by a figure, his blood cleanses from sin.
(Luke 19:47; 20:1-26; John 11:45-53; Acts 10:38-39; 13:26-29; 9:27-28; Romans 8:3; Hebrews 10:10; Romans 3:25; Acts 13:38; I John 1:7; John 14:6; Acts 4:12; I Peter 3:18; 2:24; Hebrews 19:14; 7:27; 9:26-29; Galatians 1:4; Romans 3:25; 15:8; Galatians 3:21-22; 2:21; 4:4-5; Hebrews 9:15; Luke 22:20; 24:26, 46-47; Matthew 26:28).
- That on the third day, God raised him from the dead, and exalted him
to the heavens as priestly mediator between God and man, in the process
of gathering from among them a people who should be saved by the belief
and obedience of the Truth.
(I Corinthians 15:4; Acts 10:40; 13:30-37; 2:24-27; 4:27).
- That he is a priest over his own house only, and does not intercede
for the world, or for professors who are abandoned to disobedience. That
he makes intercession for his erring brethren, if they confess and forsake
(Luke 24:51; Ephesians 1:20; Acts 5:31; I Timothy 2:5; Hebrews 8:1; Acts 15:14; 13:39; Hebrews 4:14-15; John 17:9; Hebrews 10:26; I John 2:1; Proverbs 27:13).
- That he sent forth his apostles to proclaim salvation through him, as
the only name given under heaven whereby men may be saved.
(Acts 1:8; Matthew 28:19-20; Luke 24:46-48; Acts 26:16-18; 4:12).
- That the way to obtain this salvation is to believe the Gospel they
preached, and to take on the name and service of Christ, by being thereupon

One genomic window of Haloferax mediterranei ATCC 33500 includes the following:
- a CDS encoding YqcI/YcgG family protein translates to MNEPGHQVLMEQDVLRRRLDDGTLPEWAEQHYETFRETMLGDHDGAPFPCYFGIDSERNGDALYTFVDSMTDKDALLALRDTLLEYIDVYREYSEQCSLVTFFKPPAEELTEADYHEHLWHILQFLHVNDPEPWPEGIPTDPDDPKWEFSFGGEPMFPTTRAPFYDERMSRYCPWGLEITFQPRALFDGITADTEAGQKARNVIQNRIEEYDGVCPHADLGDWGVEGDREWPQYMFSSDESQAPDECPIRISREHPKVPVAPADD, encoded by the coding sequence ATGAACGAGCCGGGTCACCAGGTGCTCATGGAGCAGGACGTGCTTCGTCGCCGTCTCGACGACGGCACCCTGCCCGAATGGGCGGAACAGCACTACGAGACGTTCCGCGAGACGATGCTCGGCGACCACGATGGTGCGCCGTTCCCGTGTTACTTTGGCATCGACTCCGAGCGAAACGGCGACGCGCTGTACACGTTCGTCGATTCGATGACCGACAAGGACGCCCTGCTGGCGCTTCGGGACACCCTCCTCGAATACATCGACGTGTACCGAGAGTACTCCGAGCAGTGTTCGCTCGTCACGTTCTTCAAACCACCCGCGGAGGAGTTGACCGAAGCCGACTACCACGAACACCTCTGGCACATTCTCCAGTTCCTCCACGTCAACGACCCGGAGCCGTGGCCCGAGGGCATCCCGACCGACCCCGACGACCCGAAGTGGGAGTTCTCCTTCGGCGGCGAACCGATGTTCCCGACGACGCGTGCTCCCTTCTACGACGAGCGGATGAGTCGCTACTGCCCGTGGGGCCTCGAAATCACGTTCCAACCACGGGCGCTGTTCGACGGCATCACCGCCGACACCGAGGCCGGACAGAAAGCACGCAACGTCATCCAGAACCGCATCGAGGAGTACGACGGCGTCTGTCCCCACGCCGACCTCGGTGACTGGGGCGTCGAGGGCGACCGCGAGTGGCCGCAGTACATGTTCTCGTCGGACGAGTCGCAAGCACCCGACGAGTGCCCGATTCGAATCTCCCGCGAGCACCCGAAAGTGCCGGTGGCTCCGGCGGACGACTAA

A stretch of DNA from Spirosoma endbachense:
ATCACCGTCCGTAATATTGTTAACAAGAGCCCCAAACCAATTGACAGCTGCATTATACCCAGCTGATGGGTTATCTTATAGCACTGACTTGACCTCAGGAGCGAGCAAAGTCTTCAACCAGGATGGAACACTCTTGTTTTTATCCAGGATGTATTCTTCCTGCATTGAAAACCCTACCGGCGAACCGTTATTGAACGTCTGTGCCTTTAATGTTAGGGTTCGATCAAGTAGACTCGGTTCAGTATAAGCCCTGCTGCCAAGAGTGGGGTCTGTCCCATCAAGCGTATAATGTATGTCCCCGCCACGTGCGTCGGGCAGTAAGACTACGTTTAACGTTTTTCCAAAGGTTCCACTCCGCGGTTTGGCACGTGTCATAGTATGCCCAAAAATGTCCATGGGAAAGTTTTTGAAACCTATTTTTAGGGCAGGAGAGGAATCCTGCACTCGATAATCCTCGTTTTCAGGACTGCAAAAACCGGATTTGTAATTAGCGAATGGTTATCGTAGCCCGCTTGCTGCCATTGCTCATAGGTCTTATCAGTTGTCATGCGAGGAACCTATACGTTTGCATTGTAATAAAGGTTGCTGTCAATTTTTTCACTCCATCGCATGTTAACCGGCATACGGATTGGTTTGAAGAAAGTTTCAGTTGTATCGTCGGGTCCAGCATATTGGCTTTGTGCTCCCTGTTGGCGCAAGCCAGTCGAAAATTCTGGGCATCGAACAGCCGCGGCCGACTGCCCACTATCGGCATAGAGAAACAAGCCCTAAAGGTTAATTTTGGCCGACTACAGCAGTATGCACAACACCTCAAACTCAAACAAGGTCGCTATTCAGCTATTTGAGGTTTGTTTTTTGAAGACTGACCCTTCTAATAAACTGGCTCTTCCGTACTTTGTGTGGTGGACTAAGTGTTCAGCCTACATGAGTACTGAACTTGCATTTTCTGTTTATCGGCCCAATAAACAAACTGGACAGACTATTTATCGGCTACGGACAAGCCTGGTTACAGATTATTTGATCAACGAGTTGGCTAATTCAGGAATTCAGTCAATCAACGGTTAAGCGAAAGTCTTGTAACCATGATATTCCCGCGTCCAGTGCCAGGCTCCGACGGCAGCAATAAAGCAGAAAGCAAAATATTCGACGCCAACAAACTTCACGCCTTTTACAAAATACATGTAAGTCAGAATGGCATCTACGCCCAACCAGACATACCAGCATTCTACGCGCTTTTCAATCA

immersed in water, and continuing patiently in the observance of all things
he has commanded, none being recognized as his friends except those who
do what he has commanded.
(Acts 13:48; 16:31; Mark 16:16; Romans 1:16; Acts 2:38, 41; 10:47; 8:12; Galatians 3:27-29; Romans 6:3-5; 2:7; Matthew 27:20; John 25:14).
- That the Gospel consists of "the things concerning the kingdom of God
and the name of Jesus Christ".
(Acts 8:12; 19:8, 10, 20; 28:30-31).
- That the Things of the Kingdom of God are the facts testified concerning the Kingdom of God in the writings of the Prophets and Apostles, and definable as in the next twelve paragraphs.
- That God will set up a Kingdom in the earth, which will overthrow all
others, and change them into "the kingdoms of our Lord and His Christ".
(Daniel 2:44; 7:13-14; Revelation 11:15; Isaiah 32:1, 6; 2:3-4; 11:9-10).
- That for this purpose God will send Jesus Christ personally to the earth
at the close of the Times of the Gentiles.
(Acts 3:20-21; Psalm 102:16, 21; II Timothy. 4:1; Acts 1: 9, 11; Daniel 7:13).